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Organic Photocatalyst: Reducing energy loss

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July 18, 2018

A combination of materials that reduces energy loss in organic solar cells has been identified by researchers in Japan. A solar cell comprises two materials: one with excess electrons and one with absent electrons, referred to as holes. An incoming photon can create an electron–hole pair. These separate at the material's interface and flow in opposite directions to generate a current. Energy is lost as the electric potential difference across the interface is smaller than the energy of the photon. Keiji Nagai, Mohd Fairus Ahmad and colleagues from Tokyo Institute of Technology used a technique called scanning Kelvin probe microscopy to investigate this potential difference between two organic materials. They identified a naturally occurring electric potential at this interface, which reduces the potential difference between the materials and thus energy loss during photon conversion.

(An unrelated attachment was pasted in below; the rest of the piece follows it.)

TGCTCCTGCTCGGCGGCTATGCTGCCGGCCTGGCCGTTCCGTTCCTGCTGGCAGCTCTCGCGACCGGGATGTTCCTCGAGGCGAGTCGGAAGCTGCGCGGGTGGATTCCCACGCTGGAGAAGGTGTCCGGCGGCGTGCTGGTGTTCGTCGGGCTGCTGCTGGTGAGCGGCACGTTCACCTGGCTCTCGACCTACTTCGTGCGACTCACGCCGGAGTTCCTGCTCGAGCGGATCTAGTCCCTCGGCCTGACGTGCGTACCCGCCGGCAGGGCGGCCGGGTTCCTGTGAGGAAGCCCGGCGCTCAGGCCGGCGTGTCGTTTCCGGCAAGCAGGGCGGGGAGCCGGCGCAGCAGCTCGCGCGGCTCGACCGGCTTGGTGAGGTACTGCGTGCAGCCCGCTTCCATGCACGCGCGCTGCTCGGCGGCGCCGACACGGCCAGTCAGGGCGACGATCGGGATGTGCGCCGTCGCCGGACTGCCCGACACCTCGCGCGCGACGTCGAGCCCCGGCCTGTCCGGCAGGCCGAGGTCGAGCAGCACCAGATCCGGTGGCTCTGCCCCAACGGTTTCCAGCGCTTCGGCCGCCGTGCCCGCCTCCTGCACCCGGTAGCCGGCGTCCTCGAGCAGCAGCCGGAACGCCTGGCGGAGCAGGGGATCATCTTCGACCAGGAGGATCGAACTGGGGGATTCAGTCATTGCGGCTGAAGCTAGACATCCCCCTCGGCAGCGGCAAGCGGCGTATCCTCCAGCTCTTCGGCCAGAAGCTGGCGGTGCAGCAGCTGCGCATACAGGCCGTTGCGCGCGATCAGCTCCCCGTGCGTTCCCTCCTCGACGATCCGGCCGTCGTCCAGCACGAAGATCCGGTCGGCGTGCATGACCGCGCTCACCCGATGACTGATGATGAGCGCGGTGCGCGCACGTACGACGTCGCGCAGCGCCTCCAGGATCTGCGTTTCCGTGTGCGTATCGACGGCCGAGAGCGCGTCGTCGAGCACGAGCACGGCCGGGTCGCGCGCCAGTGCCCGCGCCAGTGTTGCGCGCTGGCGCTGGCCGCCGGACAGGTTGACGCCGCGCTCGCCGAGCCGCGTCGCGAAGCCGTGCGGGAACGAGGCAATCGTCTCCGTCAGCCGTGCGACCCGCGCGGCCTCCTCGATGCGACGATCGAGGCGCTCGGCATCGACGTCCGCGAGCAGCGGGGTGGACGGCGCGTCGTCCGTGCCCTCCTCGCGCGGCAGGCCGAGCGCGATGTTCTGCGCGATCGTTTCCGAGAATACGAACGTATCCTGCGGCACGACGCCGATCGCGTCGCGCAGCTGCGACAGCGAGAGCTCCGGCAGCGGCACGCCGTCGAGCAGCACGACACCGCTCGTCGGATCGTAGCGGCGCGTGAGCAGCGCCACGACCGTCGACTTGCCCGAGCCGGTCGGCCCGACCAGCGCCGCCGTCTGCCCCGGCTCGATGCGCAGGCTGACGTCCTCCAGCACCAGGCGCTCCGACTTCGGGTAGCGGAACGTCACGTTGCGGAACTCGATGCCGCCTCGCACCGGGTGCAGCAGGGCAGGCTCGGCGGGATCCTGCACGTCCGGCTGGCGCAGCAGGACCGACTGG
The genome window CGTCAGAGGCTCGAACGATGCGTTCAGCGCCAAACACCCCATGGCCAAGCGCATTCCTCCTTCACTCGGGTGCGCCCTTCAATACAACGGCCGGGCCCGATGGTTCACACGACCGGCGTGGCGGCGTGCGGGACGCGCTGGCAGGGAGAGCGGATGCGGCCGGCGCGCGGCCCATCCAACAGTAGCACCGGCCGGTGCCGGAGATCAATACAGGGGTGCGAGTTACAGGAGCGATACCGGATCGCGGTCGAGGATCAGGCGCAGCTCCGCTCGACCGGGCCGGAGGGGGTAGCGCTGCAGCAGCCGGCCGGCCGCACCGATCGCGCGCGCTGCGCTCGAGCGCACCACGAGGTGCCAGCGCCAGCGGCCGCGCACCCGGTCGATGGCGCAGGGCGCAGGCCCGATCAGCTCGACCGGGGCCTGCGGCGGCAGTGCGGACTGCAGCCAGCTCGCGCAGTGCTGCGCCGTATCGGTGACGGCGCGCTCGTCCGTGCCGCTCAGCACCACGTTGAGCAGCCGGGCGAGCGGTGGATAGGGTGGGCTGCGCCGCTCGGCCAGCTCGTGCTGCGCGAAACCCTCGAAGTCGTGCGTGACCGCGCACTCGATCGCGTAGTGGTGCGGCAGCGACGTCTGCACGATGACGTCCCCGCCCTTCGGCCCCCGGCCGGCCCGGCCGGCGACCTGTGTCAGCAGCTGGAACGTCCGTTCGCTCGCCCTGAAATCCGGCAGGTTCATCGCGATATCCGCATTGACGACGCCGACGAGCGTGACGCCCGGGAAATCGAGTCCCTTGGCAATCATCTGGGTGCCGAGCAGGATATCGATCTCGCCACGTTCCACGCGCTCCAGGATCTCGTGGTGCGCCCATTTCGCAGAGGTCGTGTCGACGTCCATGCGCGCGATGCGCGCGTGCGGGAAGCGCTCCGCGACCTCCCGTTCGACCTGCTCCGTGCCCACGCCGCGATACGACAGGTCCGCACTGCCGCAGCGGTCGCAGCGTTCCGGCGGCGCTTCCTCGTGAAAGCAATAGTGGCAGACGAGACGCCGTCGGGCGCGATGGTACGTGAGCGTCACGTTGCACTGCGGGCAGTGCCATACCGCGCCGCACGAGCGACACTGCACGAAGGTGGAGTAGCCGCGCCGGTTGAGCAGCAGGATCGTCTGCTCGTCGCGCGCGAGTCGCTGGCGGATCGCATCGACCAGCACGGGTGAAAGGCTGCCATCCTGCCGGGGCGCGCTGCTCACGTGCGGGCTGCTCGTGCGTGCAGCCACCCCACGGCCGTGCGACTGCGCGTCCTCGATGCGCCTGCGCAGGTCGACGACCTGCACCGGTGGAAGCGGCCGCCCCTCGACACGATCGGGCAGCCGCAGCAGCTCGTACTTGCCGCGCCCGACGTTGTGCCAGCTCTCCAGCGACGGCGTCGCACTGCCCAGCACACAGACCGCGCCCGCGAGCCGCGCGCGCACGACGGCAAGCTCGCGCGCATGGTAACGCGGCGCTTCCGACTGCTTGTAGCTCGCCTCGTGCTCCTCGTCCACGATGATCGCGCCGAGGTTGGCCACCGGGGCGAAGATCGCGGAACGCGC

Mapping of the contact potential difference by Scanning Kelvin Probe Microscopy

Figure 1. Mapping of the contact potential difference by Scanning Kelvin Probe Microscopy

Image mapping of the contact potential difference by Scanning Kelvin Probe Microscopy. The maximal part is located along the lateral p-n junction, and the potential was shifted to the positive (blue). Furthermore, the positive potential was utilized as oxidation power electrochemically (left data), and photocatalysis.

Reference

Authors :
Mohd Fairus Ahmad1, 2, Motoya Suzuki1, Toshiyuki Abe3, Keiji Nagai1
Title of original paper :
Enhanced oxidation power in photoelectrocatalysis based on a micrometer-localized positive potential in a terrace hetero p-n junction
Journal :
NPG Asia Materials
DOI :
Affiliations :

1 Laboratory for Chemistry and Life Science, Institute of Innovative Research, Tokyo Institute of Technology,

2 School of Microelectronic Engineering, Kampus Pauh, Universiti Malaysia Perlis

3 Department of Frontier Materials Chemistry, Graduate School of Science and Technology,Hirosaki University

Further Information

Keiji Nagai

Institute of Innovative Research, Tokyo Institute of Technology

Email nagai.k.ae@m.titech.ac.jp
Tel +81-45-924-5266

Contact

Public Relations Section,
Tokyo Institute of Technology

Email media@jim.titech.ac.jp
Tel +81-3-5734-2975

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